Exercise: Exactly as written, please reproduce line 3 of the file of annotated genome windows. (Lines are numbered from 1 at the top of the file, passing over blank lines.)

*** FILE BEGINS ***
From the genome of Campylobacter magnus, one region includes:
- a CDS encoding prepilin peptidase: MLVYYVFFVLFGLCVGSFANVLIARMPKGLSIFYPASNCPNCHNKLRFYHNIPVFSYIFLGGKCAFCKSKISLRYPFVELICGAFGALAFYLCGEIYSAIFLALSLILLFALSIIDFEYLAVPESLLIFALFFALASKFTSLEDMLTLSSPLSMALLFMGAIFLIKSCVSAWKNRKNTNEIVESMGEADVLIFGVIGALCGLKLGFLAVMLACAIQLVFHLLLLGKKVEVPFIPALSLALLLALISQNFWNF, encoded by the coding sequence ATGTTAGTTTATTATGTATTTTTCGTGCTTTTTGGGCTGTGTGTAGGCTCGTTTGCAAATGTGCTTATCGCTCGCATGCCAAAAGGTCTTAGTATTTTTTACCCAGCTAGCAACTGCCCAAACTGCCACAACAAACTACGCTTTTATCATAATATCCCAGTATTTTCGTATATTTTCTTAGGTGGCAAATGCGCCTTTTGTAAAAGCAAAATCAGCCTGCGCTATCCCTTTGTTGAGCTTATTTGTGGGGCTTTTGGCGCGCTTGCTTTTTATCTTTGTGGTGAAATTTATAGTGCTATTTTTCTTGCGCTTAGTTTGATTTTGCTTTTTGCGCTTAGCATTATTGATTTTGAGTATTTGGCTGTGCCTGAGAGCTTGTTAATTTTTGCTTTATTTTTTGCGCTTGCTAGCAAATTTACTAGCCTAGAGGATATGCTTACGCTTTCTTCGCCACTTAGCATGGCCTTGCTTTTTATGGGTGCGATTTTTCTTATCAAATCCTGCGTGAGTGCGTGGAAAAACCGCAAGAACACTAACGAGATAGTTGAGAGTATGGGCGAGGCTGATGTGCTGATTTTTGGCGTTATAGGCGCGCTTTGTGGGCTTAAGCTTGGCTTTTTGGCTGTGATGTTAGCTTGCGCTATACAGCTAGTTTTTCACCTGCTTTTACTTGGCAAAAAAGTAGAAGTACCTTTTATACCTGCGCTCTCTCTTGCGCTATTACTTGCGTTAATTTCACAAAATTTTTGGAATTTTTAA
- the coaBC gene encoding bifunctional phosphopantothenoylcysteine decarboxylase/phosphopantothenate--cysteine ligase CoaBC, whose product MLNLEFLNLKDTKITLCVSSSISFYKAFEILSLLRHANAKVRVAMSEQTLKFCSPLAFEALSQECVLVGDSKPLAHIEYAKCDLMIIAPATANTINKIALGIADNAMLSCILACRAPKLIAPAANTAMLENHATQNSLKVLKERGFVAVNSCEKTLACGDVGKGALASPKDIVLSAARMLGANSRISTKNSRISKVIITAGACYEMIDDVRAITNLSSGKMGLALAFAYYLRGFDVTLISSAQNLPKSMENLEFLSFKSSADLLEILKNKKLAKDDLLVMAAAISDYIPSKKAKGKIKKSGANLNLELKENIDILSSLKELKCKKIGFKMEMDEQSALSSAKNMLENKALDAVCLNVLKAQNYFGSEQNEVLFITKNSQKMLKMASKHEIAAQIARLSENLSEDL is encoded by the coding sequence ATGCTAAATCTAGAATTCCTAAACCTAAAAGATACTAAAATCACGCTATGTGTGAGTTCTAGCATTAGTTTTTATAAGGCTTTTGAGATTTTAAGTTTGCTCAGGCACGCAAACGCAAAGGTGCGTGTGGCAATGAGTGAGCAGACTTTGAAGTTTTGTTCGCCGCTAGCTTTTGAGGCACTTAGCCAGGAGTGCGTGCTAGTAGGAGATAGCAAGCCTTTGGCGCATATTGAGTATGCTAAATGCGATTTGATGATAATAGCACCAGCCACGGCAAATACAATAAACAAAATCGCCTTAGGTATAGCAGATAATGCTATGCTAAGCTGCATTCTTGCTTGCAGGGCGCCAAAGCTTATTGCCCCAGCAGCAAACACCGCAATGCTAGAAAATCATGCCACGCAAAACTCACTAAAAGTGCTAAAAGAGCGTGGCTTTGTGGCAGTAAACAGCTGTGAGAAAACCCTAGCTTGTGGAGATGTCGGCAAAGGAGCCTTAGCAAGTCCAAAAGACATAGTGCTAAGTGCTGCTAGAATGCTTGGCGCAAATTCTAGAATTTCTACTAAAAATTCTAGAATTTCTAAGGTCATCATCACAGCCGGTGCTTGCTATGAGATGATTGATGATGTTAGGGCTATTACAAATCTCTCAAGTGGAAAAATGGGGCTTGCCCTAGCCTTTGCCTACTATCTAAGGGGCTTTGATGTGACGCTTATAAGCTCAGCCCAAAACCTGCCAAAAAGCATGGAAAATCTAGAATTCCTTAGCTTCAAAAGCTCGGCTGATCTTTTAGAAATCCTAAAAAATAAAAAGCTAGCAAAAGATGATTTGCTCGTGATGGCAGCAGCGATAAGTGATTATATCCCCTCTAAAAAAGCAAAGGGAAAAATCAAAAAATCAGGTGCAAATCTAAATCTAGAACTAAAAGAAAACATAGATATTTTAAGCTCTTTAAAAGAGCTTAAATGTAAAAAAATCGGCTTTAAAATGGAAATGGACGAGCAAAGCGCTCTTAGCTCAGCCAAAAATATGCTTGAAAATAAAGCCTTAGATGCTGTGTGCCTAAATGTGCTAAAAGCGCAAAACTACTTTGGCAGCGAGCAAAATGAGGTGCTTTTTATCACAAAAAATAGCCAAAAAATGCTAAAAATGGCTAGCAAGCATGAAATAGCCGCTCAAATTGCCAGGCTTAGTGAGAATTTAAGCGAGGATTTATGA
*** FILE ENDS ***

- the coaBC gene encoding bifunctional phosphopantothenoylcysteine decarboxylase/phosphopantothenate--cysteine ligase CoaBC, whose product MLNLEFLNLKDTKITLCVSSSISFYKAFEILSLLRHANAKVRVAMSEQTLKFCSPLAFEALSQECVLVGDSKPLAHIEYAKCDLMIIAPATANTINKIALGIADNAMLSCILACRAPKLIAPAANTAMLENHATQNSLKVLKERGFVAVNSCEKTLACGDVGKGALASPKDIVLSAARMLGANSRISTKNSRISKVIITAGACYEMIDDVRAITNLSSGKMGLALAFAYYLRGFDVTLISSAQNLPKSMENLEFLSFKSSADLLEILKNKKLAKDDLLVMAAAISDYIPSKKAKGKIKKSGANLNLELKENIDILSSLKELKCKKIGFKMEMDEQSALSSAKNMLENKALDAVCLNVLKAQNYFGSEQNEVLFITKNSQKMLKMASKHEIAAQIARLSENLSEDL is encoded by the coding sequence ATGCTAAATCTAGAATTCCTAAACCTAAAAGATACTAAAATCACGCTATGTGTGAGTTCTAGCATTAGTTTTTATAAGGCTTTTGAGATTTTAAGTTTGCTCAGGCACGCAAACGCAAAGGTGCGTGTGGCAATGAGTGAGCAGACTTTGAAGTTTTGTTCGCCGCTAGCTTTTGAGGCACTTAGCCAGGAGTGCGTGCTAGTAGGAGATAGCAAGCCTTTGGCGCATATTGAGTATGCTAAATGCGATTTGATGATAATAGCACCAGCCACGGCAAATACAATAAACAAAATCGCCTTAGGTATAGCAGATAATGCTATGCTAAGCTGCATTCTTGCTTGCAGGGCGCCAAAGCTTATTGCCCCAGCAGCAAACACCGCAATGCTAGAAAATCATGCCACGCAAAACTCACTAAAAGTGCTAAAAGAGCGTGGCTTTGTGGCAGTAAACAGCTGTGAGAAAACCCTAGCTTGTGGAGATGTCGGCAAAGGAGCCTTAGCAAGTCCAAAAGACATAGTGCTAAGTGCTGCTAGAATGCTTGGCGCAAATTCTAGAATTTCTACTAAAAATTCTAGAATTTCTAAGGTCATCATCACAGCCGGTGCTTGCTATGAGATGATTGATGATGTTAGGGCTATTACAAATCTCTCAAGTGGAAAAATGGGGCTTGCCCTAGCCTTTGCCTACTATCTAAGGGGCTTTGATGTGACGCTTATAAGCTCAGCCCAAAACCTGCCAAAAAGCATGGAAAATCTAGAATTCCTTAGCTTCAAAAGCTCGGCTGATCTTTTAGAAATCCTAAAAAATAAAAAGCTAGCAAAAGATGATTTGCTCGTGATGGCAGCAGCGATAAGTGATTATATCCCCTCTAAAAAAGCAAAGGGAAAAATCAAAAAATCAGGTGCAAATCTAAATCTAGAACTAAAAGAAAACATAGATATTTTAAGCTCTTTAAAAGAGCTTAAATGTAAAAAAATCGGCTTTAAAATGGAAATGGACGAGCAAAGCGCTCTTAGCTCAGCCAAAAATATGCTTGAAAATAAAGCCTTAGATGCTGTGTGCCTAAATGTGCTAAAAGCGCAAAACTACTTTGGCAGCGAGCAAAATGAGGTGCTTTTTATCACAAAAAATAGCCAAAAAATGCTAAAAATGGCTAGCAAGCATGAAATAGCCGCTCAAATTGCCAGGCTTAGTGAGAATTTAAGCGAGGATTTATGA